Deadly Ever After

The Writing Adventures of The Undead Duo–Julie Hutchings and Kristen Strassel

Archive for the tag “YA books”

Cover Reveal! (and so much more) PRETTY WICKED by Kelly Charron

 

TODAY’S BREW: It’s 95 degrees. I AM a cup of coffee

By Julie

SO EXCITED FOR THIS BOOK. I don’t tell you guys enough what I’m reading. I’ll do that soon, but for now THIS BOOK.

Pretty Wicked Printable 330 6x9

 

About PRETTY WICKED:

The daughter of a local police detective, fifteen-year-old Ryann has spent most of her life studying how to pull off the most gruesome murders her small Colorado town has ever seen.

But killing is only part of it. Ryann enjoys being the reason the cops are frenzied. The one who makes the neighbors lock their doors and windows on a hot summer’s day. The one everyone fears but no one suspects. 

Carving out her own murderous legacy proves harder than she predicted. Mistakes start adding up. And with the police getting closer, and her own father becoming suspicious, Ryann has to prove once and for all that she’s smarter than anyone else—or she’ll pay the ultimate price.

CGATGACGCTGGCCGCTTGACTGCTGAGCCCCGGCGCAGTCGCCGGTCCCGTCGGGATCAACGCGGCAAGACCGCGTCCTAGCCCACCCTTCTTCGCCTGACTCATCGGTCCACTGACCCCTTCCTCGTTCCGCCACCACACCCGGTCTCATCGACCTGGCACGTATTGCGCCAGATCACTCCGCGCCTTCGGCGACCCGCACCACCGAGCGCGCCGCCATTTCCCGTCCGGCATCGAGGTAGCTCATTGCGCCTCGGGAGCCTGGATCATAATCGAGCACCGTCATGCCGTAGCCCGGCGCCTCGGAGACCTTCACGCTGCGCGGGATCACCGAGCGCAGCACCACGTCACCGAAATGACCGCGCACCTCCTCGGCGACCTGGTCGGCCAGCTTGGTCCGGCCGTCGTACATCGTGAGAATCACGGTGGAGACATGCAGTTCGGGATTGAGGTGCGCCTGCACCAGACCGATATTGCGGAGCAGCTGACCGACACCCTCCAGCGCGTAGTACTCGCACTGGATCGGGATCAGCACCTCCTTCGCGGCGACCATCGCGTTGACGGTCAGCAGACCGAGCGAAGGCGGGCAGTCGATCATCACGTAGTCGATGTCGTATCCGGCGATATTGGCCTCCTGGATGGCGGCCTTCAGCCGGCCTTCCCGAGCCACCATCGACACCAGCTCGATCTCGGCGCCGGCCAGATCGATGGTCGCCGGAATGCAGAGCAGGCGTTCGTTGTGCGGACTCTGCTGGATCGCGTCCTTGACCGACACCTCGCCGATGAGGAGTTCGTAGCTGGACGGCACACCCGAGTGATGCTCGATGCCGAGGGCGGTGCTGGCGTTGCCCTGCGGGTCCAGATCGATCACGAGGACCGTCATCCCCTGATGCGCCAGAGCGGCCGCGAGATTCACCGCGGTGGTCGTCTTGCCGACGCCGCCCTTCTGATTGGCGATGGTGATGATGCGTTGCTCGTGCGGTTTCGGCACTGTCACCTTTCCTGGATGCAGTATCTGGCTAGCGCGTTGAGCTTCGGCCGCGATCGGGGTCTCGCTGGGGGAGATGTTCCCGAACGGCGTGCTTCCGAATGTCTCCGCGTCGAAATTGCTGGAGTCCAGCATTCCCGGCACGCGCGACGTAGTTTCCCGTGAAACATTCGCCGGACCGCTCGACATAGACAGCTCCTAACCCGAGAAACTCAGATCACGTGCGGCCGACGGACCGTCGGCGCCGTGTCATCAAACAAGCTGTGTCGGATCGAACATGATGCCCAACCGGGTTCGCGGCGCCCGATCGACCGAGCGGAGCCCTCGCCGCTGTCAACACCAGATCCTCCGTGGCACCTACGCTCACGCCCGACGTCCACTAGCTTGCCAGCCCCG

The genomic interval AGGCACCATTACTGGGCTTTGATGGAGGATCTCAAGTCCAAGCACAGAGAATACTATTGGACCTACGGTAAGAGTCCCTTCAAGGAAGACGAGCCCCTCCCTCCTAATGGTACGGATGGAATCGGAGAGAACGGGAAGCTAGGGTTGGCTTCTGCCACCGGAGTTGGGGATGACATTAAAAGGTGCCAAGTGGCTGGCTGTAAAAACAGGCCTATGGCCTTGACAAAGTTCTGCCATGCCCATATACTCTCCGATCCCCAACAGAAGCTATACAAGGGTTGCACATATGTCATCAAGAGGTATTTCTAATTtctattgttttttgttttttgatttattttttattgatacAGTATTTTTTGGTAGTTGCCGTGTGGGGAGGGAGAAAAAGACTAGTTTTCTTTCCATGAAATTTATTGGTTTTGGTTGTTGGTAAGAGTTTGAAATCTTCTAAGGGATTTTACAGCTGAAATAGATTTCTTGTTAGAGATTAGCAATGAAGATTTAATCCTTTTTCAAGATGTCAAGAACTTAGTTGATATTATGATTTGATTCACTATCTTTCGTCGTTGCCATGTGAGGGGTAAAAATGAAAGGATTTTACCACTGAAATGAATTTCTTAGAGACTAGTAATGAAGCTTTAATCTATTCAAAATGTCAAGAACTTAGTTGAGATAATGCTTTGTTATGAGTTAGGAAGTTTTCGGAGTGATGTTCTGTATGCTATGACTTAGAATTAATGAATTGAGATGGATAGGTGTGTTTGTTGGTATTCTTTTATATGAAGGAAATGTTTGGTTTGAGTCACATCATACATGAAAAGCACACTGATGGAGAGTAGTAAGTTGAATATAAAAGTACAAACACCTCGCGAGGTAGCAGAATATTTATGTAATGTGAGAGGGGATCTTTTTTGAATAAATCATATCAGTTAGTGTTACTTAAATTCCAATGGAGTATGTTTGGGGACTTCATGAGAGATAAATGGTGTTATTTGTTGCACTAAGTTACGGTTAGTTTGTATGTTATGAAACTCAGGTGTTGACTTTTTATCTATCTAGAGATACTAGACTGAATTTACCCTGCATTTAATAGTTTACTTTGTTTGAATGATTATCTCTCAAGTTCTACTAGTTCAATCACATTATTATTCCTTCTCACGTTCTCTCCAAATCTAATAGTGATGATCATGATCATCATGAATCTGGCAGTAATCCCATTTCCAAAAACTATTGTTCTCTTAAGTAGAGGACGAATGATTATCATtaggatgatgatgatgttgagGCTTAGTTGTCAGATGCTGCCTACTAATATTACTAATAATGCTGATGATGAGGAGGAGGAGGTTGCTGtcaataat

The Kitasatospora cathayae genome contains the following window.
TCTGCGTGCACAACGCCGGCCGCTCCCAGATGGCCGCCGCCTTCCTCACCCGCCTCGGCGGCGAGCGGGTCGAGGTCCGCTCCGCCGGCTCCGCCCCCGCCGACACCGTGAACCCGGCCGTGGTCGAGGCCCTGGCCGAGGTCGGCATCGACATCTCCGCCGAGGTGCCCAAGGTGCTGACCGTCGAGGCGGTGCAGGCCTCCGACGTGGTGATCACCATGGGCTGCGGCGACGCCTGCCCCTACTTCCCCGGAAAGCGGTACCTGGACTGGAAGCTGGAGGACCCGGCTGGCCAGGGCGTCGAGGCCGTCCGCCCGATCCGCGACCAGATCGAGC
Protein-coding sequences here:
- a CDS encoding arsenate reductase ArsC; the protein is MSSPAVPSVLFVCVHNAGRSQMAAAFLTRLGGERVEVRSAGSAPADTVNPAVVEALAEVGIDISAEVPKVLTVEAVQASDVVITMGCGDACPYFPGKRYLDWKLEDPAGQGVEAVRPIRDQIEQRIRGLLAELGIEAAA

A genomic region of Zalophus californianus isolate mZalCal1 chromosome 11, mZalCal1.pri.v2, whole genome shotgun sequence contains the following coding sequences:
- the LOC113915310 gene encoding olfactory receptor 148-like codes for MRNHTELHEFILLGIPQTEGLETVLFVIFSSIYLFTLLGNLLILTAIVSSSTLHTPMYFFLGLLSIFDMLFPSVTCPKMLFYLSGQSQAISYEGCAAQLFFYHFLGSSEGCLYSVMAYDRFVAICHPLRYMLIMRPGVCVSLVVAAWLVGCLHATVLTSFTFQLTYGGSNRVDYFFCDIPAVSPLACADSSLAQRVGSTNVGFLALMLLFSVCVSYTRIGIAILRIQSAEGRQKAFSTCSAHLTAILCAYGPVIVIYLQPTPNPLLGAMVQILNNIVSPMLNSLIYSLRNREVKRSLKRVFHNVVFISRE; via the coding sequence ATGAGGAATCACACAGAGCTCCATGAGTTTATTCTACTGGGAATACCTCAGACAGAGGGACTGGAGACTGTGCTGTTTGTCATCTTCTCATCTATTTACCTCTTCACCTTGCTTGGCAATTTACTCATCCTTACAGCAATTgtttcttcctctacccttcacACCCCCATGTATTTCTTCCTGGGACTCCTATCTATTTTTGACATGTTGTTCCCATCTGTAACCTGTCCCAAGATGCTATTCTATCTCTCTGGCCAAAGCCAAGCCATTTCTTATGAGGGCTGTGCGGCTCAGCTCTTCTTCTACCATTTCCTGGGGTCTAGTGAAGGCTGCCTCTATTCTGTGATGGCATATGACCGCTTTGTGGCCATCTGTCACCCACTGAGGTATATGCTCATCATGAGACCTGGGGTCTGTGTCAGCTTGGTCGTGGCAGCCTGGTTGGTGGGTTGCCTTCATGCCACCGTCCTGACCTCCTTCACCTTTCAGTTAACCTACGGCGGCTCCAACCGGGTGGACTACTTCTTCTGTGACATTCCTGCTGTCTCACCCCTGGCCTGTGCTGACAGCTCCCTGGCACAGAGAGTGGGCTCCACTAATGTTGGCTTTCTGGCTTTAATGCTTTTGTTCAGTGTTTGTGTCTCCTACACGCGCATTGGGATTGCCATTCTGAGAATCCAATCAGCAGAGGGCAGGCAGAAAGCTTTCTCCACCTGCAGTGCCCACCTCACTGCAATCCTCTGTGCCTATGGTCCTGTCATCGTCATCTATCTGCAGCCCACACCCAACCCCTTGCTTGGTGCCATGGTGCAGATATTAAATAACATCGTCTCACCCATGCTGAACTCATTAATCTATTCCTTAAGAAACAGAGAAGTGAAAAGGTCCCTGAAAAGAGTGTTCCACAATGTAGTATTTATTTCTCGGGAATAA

Praise for Pretty Wicked: 

 

“This creepy novel places you inside the mind of a twisted teen killer, which is even more unsettling because of how familiar and normal she seems. Be prepared to leave the lights on and look at the people around you in a whole new way.”

 

-Eileen Cook | Author of WITH MALICE

 

 

“Dark and haunting, this witty thriller with its petite feminine anti-hero is an American Psycho for teens. Be prepared to sleep with the lights on.”

 

Lisa Voisin | Author of THE WATCHER SAGA

 

 

“Pretty Wicked is fresh, thrilling, and deeply haunting. I’ve never read anything like it! The story escalates from page one and will leave your pulse pounding as you wonder just how far Ryann will go. 5/5 stars.”

 

Tiana Warner | Author of ICE MASSACRE & ICE CRYPT

 

NOW I WILL LET YOU READ SOME, LOOK:

 

I heard the bell ring in the distance. Lunch was over. I leapt up to go when I was struck with panic. What if someone had seen me walk out there with Veronica? No one could know what I’d done. My breath hitched.

I ran as fast as I could back to the yard and to the first teacher I saw.

“Mrs. Hopkins! Come quick, Veronica’s really hurt!” I pretended to be hysterical so effectively that she couldn’t understand me the first few times.

She bent down so we were at eye level. “Where?”